An Eager Space-Efficient Machine

To obtain a space efficient machine for the Eager variant, we just plug the eager version of \(\mathsf{cast}\) into the lazy space-efficient machine.

An Eager Time-Efficient Machine

Recall that the lazy time-efficient machine used threesomes instead of coercions because we could define an efficient function for composing threesomes, whereas reducing coercions is a complex process. The natural thing to do here is to try and come up with an eager variant of threesomes and the composition function. The lazy threesomes were isomorphic to lazy coercions in normal form, and we already have the normal forms for eager coercions, so it should be straightforward to come up with eager threesomes. It is straightforward, but in this case nothing is gained; we just end up with a slightly different notation. The reason is that the normal forms for eager coercions are more complex. So we might as well stick with using the eager coercions.

However, the essential lesson from the threesomes is that we don't need to implement reduction on coercions, instead we just need to define a composition function that takes coercions in normal form. After thinking about this for a long time, trying lots of variants, we've come up with the definition shown below. (Here we use \(\rhd\) for composition. I'd prefer to use the fatsemi latex symbol, but it seems that is not available in MathJax.)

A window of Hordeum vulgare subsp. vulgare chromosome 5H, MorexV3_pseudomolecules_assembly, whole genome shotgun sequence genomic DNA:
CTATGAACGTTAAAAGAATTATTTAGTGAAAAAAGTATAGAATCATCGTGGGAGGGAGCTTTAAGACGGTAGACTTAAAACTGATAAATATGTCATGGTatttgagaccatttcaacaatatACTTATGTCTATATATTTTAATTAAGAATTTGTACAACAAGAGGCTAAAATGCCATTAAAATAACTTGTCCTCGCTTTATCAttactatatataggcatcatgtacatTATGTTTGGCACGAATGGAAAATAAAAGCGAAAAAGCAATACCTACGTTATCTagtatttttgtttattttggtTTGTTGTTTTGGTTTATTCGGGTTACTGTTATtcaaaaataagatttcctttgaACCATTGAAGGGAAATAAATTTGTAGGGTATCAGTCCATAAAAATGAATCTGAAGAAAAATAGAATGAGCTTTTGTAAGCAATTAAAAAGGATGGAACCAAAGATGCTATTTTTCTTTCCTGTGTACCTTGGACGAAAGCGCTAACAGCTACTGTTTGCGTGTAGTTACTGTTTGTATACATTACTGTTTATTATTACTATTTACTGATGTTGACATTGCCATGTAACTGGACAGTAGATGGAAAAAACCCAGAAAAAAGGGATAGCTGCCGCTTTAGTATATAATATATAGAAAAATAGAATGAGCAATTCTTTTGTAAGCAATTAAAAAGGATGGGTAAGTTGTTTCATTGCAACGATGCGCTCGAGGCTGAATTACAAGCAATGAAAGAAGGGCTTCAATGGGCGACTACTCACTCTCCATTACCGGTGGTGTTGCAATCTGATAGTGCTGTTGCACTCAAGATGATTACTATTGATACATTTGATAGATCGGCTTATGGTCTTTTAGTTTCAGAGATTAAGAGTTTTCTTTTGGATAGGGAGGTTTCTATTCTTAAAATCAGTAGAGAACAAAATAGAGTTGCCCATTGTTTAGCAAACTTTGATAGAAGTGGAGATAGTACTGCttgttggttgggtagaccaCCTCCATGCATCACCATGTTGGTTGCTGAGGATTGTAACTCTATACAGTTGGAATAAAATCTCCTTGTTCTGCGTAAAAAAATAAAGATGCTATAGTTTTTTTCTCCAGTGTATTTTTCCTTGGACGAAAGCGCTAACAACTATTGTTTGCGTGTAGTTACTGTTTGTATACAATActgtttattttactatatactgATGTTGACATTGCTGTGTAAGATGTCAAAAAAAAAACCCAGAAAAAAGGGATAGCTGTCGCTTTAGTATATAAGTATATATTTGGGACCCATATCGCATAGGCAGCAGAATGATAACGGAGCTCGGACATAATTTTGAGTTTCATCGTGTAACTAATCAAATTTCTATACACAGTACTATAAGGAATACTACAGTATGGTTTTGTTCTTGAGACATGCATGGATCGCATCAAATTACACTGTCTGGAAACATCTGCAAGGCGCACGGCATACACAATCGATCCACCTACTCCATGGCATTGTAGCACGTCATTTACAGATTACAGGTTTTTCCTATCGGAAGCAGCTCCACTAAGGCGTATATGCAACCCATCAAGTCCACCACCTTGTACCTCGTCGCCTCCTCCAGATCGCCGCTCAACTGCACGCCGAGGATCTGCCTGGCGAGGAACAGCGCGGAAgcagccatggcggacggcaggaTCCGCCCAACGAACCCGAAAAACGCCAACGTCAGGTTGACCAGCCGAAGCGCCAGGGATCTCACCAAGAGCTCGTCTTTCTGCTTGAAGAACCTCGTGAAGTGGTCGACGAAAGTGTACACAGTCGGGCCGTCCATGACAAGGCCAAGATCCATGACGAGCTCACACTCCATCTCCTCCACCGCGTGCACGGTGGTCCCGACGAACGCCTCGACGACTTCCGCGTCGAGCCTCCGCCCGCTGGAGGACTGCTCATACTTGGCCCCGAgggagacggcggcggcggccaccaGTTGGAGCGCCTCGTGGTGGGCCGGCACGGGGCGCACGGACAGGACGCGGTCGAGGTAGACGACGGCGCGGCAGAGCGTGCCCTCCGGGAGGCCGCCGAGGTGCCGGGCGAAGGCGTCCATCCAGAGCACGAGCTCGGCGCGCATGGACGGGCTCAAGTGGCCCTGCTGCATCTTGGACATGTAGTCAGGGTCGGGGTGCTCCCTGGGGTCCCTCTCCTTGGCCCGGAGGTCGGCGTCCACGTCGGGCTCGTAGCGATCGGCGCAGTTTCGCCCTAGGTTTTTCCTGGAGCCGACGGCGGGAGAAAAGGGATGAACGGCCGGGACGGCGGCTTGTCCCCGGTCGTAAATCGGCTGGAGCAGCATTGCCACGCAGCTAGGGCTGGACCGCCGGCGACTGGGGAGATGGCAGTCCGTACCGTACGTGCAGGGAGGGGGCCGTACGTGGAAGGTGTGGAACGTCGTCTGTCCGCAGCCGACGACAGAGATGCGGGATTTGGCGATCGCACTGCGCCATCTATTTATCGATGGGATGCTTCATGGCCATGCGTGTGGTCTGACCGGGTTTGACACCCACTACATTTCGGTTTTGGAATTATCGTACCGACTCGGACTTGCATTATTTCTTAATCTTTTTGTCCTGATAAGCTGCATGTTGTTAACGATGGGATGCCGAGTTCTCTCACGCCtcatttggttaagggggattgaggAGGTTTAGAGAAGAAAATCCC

Composition of Normal Coercions: \( \hat{c} \rhd \hat{c}\)
\begin{align*} (j; f; i_\bot) \rhd (j'; f'; i'_\bot) &= \mathbf{case}\;i_\bot \rhd j'\;\mathbf{of}\\ & \qquad I! \Rightarrow j; f; (I! \rhd i'_\bot) \\ & \quad \mid I?^\ell \Rightarrow I?^\ell; f'; i'_\bot \\ & \quad \mid \mathsf{Fail}^\ell \Rightarrow j; f; \mathsf{Fail}^\ell \\ & \quad \mid c \Rightarrow \mathbf{case}\;(f \rhd c) \rhd f' \;\mathbf{of}\\ & \qquad\qquad\quad \mathsf{Fail}^\ell \Rightarrow j; \iota; \mathsf{Fail}^\ell\\ & \qquad\quad\quad \mid c' \Rightarrow j; c'; i'_\bot \end{align*} \begin{align*} \iota \rhd c &= c \\ c \rhd \iota &= c \\ I_1! \rhd I_2?^\ell &= \mathcal{C}(I_1 \Rightarrow^\ell I_2) \\ (\tilde{c}_1 \to \tilde{c}_2) \rhd (\tilde{c}_3 \to \tilde{c}_4) &= (\tilde{c_3}\rhd \tilde{c_1}) \overset{\bullet}{\to} (\tilde{c}_2 \rhd \tilde{c}_4) \\ \mathsf{Fail}^\ell \rhd c &= \mathsf{Fail}^\ell \\ I! \rhd \mathsf{Fail}^\ell &= \mathsf{Fail}^\ell \\ \\ \tilde{c}_1 \overset{\bullet}{\to} \tilde{c}_2 &= \tilde{c}_1 \to \tilde{c}_2 \\ \mathsf{Fail}^\ell \overset{\bullet}{\to}\hat{c}_2 &= \mathsf{Fail}^\ell \\ \tilde{c}_1 \overset{\bullet}{\to}\mathsf{Fail}^\ell &= \mathsf{Fail}^\ell \end{align*}